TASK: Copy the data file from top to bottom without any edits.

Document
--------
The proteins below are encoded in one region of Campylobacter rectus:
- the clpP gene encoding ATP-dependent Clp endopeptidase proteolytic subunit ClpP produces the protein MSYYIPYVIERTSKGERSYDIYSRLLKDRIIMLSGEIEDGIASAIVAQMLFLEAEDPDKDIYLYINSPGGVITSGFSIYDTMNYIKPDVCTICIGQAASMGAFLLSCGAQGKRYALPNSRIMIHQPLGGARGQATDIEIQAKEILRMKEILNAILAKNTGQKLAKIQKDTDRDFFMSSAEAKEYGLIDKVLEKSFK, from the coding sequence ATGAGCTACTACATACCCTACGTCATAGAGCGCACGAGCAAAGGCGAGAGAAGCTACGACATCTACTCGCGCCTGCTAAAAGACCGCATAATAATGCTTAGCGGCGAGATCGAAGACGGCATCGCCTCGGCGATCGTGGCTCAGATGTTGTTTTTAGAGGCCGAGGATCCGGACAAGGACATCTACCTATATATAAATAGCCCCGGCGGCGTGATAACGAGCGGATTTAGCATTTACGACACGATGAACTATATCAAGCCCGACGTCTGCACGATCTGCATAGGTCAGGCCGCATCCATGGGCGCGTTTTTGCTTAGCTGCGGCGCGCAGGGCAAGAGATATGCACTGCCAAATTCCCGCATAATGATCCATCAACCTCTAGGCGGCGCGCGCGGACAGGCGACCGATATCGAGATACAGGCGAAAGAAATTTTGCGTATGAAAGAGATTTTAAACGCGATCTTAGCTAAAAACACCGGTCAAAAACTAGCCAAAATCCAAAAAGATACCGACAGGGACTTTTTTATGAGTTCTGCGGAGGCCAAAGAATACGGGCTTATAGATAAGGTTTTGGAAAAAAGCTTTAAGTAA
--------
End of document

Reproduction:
The proteins below are encoded in one region of Campylobacter rectus:
- the clpP gene encoding ATP-dependent Clp endopeptidase proteolytic subunit ClpP produces the protein MSYYIPYVIERTSKGERSYDIYSRLLKDRIIMLSGEIEDGIASAIVAQMLFLEAEDPDKDIYLYINSPGGVITSGFSIYDTMNYIKPDVCTICIGQAASMGAFLLSCGAQGKRYALPNSRIMIHQPLGGARGQATDIEIQAKEILRMKEILNAILAKNTGQKLAKIQKDTDRDFFMSSAEAKEYGLIDKVLEKSFK, from the coding sequence ATGAGCTACTACATACCCTACGTCATAGAGCGCACGAGCAAAGGCGAGAGAAGCTACGACATCTACTCGCGCCTGCTAAAAGACCGCATAATAATGCTTAGCGGCGAGATCGAAGACGGCATCGCCTCGGCGATCGTGGCTCAGATGTTGTTTTTAGAGGCCGAGGATCCGGACAAGGACATCTACCTATATATAAATAGCCCCGGCGGCGTGATAACGAGCGGATTTAGCATTTACGACACGATGAACTATATCAAGCCCGACGTCTGCACGATCTGCATAGGTCAGGCCGCATCCATGGGCGCGTTTTTGCTTAGCTGCGGCGCGCAGGGCAAGAGATATGCACTGCCAAATTCCCGCATAATGATCCATCAACCTCTAGGCGGCGCGCGCGGACAGGCGACCGATATCGAGATACAGGCGAAAGAAATTTTGCGTATGAAAGAGATTTTAAACGCGATCTTAGCTAAAAACACCGGTCAAAAACTAGCCAAAATCCAAAAAGATACCGACAGGGACTTTTTTATGAGTTCTGCGGAGGCCAAAGAATACGGGCTTATAGATAAGGTTTTGGAAAAAAGCTTTAAGTAA